The authors' introduction begins "We wish to describe with pen and pencil those features of England which are gradually disappearing, and to preserve the memory of them." Thank goodness they did. The book has been reprinted many times in the ensuring hundred years and this is a 1994 edition, gently used. Visit my contest page to see a larger picture of the book. I hope you will sign the guestbook again by February 28, 2009 to be entered for the new draw. Click here to go to my main website. Guestbook link is near the bottom of the home page.

COMING IN May 2010 - "The Harmless Deception" A new full length Regency romance!

Available! -"Lost in Almack's"
My newest 'Novel Byte' short Regency fiction piece "Lost in Almack's" and my four other 'Novel Bytes' are still available from Uncial Press. When Lady Genevra Haven becomes lost in the back corridors and staircases of Almack's she needs courage and ingenuity, as well as charm and confidence, to avoid social ruin and salvage her successful debut. Romance Reviews Today says "a delightfully fun and lively foray". Click here to purchase "Lost in Almack's"

Regency World News
There is a new story, especially appropriate for this new year, on my story page. Please go to The Hogmanay List

There is new information added to my Regency World at the Portrait Gallery page, the literature page Great Writers of the Regency Period and the art page Art and Artists.There is also a new picture on the Colouring Book page--of an English lady dressed, or perhaps in the process of dressing, for a morning at home.

If you would like to become my friend at Facebook, I would be delighted to meet you! And follow me at Twitter for all-Regency tweets and my latest news!

Treats for Regency fans from Regency Fancies -- at

Treat yourself to Regency themed T-shirts, tote bags, stationery and decorative items from Regency Fancies the store at that artist Shakoriel and I have established. You can buy the Fashions of Regency England Colouring Book and a variety of other products there all embellished with Shakoriel's Regency art. Visit us at Regency Fancies

That's all for this time. Watch for guest bloggers coming soon--my new venture for the blog this year. I hope to have a visitor for you on the last Friday of each month, but I'm still in the process of setting this up so watch for further details.


Saturday, January 2, 2010

Female Poets of the Regency II -
Working Class Authors

In my last post I was talking about the overlooked female poets of the late Georgian/Regency era. The 'women of letters' were largely well-educated ladies of some leisure, though there were also professional writers amongst their number. As Jennifer Breen, author of "Women Romantic Poets, 1785-1832" puts it: "...all these women moved in literary, artististic or educational circles, had access to publishers and literary contacts, and devoted a substantial part of their time to their writing." But there was another, entirely different, group of female poets as well.

These were the working-class women who came to poetry as a means of extending their income. They generally published their work by subscription--that is they developed a network of patrons who paid for the book in advance. Their themes tended to be domestic and their work was considered to be more accessible to the general reader.

Ann Yearsley was a Bristol woman, active in the campaign against the Bristol slave trade. She was of humble birth, but managed to learn to read and from then on was unstoppable. Eventually she published three books of poetry, a drama and a novel before dying early in the 1800s. Here are the first and last stanzas of her poem "The Indifferent Shepherdess to Colin":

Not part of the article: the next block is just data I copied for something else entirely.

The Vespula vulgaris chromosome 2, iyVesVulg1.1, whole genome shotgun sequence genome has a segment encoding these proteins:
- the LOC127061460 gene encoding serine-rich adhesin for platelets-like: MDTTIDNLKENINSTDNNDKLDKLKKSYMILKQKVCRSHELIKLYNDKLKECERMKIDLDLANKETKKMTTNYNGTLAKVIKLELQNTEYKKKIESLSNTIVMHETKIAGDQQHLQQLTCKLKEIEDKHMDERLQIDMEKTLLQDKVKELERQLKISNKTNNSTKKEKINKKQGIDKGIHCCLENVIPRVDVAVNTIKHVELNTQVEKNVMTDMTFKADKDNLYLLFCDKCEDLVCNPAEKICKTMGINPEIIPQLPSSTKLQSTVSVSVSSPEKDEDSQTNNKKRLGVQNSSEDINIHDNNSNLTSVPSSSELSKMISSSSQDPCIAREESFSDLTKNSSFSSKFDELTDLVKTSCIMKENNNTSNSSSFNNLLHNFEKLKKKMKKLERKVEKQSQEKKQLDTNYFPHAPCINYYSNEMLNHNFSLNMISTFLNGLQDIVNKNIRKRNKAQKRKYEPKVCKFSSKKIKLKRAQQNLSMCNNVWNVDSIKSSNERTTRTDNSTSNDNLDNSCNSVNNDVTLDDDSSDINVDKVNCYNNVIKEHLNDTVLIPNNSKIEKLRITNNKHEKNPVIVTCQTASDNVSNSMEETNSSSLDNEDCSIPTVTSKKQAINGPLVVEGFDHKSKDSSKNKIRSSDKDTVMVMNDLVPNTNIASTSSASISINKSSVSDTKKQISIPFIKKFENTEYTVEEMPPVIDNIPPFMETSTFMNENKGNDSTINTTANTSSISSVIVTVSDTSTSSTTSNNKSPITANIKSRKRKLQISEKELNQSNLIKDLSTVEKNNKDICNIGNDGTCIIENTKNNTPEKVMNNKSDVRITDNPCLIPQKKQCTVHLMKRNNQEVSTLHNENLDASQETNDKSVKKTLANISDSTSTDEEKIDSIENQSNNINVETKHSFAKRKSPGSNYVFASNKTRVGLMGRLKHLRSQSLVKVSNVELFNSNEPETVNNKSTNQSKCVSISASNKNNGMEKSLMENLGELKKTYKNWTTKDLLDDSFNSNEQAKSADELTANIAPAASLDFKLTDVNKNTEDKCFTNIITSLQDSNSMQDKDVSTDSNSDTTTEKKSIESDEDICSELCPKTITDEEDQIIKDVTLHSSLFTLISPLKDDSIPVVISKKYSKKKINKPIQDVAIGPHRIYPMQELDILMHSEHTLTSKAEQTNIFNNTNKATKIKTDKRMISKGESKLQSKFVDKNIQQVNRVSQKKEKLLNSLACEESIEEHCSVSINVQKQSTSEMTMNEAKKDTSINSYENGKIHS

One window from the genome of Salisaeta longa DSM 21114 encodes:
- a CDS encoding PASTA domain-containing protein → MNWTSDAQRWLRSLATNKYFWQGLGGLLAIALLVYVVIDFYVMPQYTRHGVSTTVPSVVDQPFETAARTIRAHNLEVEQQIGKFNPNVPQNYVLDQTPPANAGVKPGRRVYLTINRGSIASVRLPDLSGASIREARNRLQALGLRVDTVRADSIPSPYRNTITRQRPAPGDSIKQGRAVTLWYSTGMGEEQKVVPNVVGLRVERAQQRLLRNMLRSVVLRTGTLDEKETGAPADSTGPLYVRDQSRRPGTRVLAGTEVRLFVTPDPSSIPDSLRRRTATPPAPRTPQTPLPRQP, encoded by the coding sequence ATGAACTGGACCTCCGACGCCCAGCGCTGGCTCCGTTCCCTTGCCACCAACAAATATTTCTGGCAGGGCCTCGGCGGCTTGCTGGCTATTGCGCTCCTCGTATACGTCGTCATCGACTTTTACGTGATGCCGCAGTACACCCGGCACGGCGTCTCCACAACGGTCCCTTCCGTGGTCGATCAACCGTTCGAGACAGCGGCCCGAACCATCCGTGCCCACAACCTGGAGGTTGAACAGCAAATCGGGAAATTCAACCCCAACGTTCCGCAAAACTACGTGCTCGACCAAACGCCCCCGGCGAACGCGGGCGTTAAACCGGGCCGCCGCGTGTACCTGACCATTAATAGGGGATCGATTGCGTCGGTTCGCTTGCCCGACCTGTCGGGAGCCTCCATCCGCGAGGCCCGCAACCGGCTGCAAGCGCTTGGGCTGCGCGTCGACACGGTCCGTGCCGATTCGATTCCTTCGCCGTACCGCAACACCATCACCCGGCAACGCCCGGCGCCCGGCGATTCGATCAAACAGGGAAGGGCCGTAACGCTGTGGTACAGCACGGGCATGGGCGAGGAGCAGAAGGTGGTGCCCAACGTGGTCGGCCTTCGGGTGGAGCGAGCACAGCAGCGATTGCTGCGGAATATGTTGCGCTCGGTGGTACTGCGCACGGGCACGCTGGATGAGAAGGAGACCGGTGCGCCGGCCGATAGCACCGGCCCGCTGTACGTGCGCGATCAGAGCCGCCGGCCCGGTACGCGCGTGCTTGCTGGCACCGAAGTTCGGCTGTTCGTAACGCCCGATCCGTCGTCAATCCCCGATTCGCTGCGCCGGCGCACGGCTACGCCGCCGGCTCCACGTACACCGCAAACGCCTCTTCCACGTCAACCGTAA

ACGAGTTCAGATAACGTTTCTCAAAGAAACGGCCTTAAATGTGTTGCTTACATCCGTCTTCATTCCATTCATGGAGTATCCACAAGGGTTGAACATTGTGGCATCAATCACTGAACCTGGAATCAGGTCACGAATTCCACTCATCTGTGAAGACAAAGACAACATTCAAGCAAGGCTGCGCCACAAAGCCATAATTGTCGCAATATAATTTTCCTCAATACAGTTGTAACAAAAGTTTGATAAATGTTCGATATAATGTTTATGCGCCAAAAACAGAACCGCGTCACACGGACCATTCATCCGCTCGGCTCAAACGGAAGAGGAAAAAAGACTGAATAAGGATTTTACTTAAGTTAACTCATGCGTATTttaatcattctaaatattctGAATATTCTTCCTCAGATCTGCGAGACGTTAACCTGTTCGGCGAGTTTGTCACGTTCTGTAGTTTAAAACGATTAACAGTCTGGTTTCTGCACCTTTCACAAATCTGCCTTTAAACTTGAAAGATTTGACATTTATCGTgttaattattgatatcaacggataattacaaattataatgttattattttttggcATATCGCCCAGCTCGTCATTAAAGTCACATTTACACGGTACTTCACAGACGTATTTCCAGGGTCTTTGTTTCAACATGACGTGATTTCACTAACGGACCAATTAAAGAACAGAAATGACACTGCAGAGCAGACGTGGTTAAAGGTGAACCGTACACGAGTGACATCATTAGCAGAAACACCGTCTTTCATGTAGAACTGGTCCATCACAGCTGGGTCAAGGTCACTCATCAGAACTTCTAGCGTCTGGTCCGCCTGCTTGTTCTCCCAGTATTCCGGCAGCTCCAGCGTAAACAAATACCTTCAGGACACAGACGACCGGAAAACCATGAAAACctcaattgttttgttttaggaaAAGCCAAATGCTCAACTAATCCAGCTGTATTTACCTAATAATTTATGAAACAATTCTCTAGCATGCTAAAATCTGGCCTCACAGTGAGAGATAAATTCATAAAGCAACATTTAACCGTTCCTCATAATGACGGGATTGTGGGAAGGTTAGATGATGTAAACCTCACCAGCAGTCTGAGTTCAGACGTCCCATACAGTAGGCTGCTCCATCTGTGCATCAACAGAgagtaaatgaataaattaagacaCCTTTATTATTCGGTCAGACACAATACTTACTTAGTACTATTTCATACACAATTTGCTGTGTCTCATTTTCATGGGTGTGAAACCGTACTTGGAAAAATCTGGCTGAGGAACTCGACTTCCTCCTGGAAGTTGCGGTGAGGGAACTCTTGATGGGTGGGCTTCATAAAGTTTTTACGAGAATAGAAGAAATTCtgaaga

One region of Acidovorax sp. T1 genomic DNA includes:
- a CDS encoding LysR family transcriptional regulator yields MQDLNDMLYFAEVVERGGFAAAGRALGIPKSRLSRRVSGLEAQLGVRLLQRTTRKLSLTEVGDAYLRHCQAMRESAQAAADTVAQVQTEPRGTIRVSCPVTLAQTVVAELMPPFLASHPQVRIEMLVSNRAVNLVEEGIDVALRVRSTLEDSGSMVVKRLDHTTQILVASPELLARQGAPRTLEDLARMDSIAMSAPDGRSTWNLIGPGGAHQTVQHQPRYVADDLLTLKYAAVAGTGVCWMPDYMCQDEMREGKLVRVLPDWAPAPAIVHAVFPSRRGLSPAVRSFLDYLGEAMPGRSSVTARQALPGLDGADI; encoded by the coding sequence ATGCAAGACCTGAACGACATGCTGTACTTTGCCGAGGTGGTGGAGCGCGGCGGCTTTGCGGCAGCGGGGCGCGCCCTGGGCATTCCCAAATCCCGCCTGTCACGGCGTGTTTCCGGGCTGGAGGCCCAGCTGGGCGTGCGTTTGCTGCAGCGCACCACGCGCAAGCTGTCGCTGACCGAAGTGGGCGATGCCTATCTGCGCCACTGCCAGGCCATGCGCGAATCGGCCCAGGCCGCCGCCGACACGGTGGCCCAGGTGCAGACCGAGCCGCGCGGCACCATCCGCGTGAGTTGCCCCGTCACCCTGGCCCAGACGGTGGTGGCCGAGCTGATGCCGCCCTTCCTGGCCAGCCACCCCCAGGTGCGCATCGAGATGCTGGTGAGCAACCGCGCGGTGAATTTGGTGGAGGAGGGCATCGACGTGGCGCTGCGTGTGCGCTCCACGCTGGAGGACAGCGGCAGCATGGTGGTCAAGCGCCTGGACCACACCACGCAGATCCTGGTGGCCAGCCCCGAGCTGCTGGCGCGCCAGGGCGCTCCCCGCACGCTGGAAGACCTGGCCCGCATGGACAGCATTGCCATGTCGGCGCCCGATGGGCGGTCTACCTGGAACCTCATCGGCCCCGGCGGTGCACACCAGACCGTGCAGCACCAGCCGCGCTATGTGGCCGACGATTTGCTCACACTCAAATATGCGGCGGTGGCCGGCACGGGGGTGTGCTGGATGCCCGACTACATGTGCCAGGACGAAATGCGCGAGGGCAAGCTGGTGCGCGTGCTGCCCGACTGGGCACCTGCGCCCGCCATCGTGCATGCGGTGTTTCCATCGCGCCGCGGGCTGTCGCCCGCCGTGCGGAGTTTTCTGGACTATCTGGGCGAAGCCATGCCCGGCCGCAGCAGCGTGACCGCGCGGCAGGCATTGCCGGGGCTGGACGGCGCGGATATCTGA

"Colin, why this mistake?
Why plead the foolish love?
My heart shall sooner break
Than I a minion prove;
Nor care I half a rush,
No snare I spread for thee:
Go home, my friend, and blush
For love and liberty.

I stray o'er rocks and fields
Where native beauties shine:
All fettered fancy yields
Be, Colin, ever thine.
Complain nore more! but rove--
My cheek from crimson free,
Within my native grove
I'll guard my liberty." 1796

Christian Milne was a Scottish writer with very little schooling. Nevertheless she published a book of poetry by subscription, and though it was her only book she wrote poetry throughout her life. Her work has a humourous bent, with a strong ironic edge.

To a Lady Who Said It Was Sinful to Read Novels

"To love these books, and harmless tea,
Has always been my foible,
Yet will I ne'er forgetful be
To read my Psalms and Bible.

Travel I like, and history too,
Or entertaining fiction;
Novels and plays I'd have a few,
If sense and proper diction.

I love a natural harmless song,
But cannot sing like Handel;
Deprived of such resource, the tongue
Is sure employed--in scandal." 1805

Elizabeth Bentley, though of humble birth, was educated by her father and undertook to write poetry at age eighteen, without expectation of publication. But subscribers were found to publish her collection "Genuine Poetical Compositions", some of them well-known such as William Cowper. Her subjects ranged from the pastoral to issues of abolition and education. Her poem 'On Education' illustrates the importance of learning for all children:

"When infant Reason first exerts her sway,
"And new-formed thoughts their earliest charms display;
Then let the growing race employ your care
Then guard their opening minds from Folly's snare;
Correct the rising passions of their youth,
Teach them each serious, each important truth;
Plant heavenly virtue in the tender breast,
Destroy each vice that might its growth molest;
Point out betimes the course they should pursue;
Then with redoubled pleasure shall you view
Their reason strengthen as their years increase,
Their virtue ripen and their follies cease;
Like corn sown early in the fertile soil,
The richest harvest shall repay your toil."

These poems are impressive works by women familiar with the harshest trials of life; Elizabeth Bentley died in an almshouse in the 1830s.

The world deserves to have the richness of women's artistic efforts known. Now that we are reaching our full potential, we must celebrate the work of past women, so that they can be remembered and enshrined as our fore-mothers.

I wish you all the happiest of new years,